We explore the novel application of Large Language Models to code optimization. We present a 7B-parameter transformer model trained from scratch to optimize LLVM assembly for code size. The model takes as input unoptimized assembly and outputs a list of compiler options to best optimize the program. Crucially, during training, we ask the model to predict the instruction counts before and after optimization, and the optimized code itself. These auxiliary learning tasks significantly improve the optimization performance of the model and improve the model's depth of understanding. We evaluate on a large suite of test programs. Our approach achieves a 3.0% improvement in reducing instruction counts over the compiler, outperforming two state-of-the-art baselines that require thousands of compilations. Furthermore, the model shows surprisingly strong code reasoning abilities, generating compilable code 91% of the time and perfectly emulating the output of the compiler 70% of the time.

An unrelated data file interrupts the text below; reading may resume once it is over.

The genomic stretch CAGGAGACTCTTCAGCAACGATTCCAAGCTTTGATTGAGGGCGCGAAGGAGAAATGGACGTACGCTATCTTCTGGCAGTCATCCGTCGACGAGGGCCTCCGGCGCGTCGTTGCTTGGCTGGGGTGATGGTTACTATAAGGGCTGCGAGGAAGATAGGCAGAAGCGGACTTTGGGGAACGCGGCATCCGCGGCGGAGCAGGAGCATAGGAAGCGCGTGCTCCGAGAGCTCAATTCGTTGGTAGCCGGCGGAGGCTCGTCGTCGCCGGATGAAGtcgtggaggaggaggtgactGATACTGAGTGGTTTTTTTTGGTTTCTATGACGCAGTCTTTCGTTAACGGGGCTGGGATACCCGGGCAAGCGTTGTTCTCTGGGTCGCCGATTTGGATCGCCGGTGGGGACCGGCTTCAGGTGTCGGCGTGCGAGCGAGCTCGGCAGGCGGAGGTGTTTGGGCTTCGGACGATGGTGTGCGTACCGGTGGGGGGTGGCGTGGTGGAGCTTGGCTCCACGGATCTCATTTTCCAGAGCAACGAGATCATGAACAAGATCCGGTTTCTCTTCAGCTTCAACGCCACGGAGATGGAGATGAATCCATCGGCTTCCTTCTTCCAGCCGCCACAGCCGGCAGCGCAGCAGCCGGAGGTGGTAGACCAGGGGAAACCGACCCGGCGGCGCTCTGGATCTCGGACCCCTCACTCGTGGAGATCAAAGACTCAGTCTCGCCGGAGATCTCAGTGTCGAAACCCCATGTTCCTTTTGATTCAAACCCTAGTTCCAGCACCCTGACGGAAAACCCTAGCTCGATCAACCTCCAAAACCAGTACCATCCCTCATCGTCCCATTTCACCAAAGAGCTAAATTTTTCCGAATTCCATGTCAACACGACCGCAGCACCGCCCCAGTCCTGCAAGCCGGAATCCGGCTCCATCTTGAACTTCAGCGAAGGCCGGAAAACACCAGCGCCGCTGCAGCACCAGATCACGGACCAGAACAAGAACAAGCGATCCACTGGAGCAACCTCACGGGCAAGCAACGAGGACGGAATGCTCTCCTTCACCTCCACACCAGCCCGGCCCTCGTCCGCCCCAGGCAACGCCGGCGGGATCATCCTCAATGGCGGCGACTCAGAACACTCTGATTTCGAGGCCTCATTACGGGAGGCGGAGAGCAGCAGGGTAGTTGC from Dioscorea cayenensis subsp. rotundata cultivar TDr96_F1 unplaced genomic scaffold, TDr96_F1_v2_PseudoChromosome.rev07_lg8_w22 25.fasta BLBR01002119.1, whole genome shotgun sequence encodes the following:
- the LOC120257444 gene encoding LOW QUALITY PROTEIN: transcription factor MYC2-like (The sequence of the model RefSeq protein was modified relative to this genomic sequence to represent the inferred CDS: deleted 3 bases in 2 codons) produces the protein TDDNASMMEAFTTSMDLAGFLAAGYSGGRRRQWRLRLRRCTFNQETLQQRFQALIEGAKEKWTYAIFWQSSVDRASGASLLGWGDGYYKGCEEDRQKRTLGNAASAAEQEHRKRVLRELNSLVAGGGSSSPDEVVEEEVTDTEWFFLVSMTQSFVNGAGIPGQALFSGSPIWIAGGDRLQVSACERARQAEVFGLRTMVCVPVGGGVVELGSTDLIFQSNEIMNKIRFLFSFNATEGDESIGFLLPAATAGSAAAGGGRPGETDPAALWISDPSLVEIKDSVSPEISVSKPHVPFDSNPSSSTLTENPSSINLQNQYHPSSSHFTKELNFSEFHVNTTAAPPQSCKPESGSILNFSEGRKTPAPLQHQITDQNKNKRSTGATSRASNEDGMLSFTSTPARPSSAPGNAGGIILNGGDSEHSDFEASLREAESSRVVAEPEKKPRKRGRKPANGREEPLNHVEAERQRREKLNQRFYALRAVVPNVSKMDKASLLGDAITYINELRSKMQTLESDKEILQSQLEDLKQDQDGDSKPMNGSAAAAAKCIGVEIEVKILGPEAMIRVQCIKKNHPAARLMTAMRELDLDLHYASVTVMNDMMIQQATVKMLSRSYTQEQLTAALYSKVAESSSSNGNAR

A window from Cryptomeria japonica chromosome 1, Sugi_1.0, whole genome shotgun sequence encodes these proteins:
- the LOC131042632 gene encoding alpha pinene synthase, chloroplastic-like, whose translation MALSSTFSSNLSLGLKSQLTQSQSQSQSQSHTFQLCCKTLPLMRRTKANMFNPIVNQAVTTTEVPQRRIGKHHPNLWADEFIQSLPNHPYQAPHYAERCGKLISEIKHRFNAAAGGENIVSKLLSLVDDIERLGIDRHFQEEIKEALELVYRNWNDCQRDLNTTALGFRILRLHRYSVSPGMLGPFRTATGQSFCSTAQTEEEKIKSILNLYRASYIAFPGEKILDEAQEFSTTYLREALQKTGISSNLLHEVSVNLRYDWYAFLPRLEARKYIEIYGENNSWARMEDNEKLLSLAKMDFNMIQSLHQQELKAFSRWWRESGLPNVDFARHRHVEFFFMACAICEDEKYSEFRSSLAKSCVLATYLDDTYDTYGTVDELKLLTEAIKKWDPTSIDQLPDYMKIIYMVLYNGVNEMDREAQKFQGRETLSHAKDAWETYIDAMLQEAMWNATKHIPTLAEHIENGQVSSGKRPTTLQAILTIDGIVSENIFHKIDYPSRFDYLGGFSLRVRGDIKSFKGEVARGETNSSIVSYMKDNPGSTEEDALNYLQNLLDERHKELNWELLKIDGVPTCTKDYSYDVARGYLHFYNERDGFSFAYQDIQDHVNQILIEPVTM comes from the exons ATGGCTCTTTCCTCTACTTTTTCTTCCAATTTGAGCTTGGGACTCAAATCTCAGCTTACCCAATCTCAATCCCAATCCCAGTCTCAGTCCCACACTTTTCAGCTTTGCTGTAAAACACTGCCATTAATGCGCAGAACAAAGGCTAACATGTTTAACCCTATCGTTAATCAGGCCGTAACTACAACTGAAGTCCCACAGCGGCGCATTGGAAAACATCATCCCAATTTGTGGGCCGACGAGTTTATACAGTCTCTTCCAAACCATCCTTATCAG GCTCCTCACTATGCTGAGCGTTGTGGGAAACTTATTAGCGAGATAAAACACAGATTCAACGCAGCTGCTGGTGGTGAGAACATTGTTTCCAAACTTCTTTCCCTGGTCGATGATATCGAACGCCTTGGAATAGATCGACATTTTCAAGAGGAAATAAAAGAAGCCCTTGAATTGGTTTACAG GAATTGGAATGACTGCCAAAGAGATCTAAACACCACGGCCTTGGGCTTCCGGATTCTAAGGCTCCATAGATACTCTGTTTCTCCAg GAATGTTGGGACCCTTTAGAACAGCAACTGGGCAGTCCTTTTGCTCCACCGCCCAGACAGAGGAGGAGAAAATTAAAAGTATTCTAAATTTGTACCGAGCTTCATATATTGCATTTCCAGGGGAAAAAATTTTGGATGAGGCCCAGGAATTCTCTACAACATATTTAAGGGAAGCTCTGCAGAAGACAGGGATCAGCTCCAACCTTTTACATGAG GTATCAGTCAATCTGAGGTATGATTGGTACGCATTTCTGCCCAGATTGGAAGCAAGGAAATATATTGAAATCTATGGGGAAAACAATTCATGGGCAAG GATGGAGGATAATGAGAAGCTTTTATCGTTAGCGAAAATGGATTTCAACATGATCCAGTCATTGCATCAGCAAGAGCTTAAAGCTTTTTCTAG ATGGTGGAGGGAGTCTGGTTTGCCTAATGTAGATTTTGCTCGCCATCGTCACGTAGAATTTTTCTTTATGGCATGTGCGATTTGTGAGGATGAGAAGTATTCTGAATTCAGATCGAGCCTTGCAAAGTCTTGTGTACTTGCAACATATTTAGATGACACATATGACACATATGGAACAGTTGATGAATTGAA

The exponential increase of hardware-software complexity has made it impossible for compiler engineers to find the right optimization heuristics manually. Predictive models have been shown to find near optimal heuristics with little human effort but they are limited by a severe lack of diverse benchmarks to train on. Generative AI has been used by researchers to synthesize benchmarks into existing datasets. However, the synthetic programs are short, exceedingly simple and lacking diversity in their features. We develop BenchPress, the first ML compiler benchmark generator that can be directed within source code feature representations. BenchPress synthesizes executable functions by infilling code that conditions on the program's left and right context. BenchPress uses active learning to introduce new benchmarks with unseen features into the dataset of Grewe's et al. CPU vs GPU heuristic, improving its acquired performance by 50%. BenchPress targets features that has been impossible for other synthesizers to reach. In 3 feature spaces, we outperform human-written code from GitHub, CLgen, CLSmith and the SRCIROR mutator in targeting the features of Rodinia benchmarks. BenchPress steers generation with beam search over a feature-agnostic language model. We improve this with BenchDirect which utilizes a directed LM that infills programs by jointly observing source code context and the compiler features that are targeted. BenchDirect achieves up to 36% better accuracy in targeting the features of Rodinia benchmarks, it is 1.8x more likely to give an exact match and it speeds up execution time by up to 72% compared to BenchPress. Both our models produce code that is difficult to distinguish from human-written code. We conduct a Turing test which shows our models' synthetic benchmarks are labelled as 'human-written' as often as human-written code from GitHub.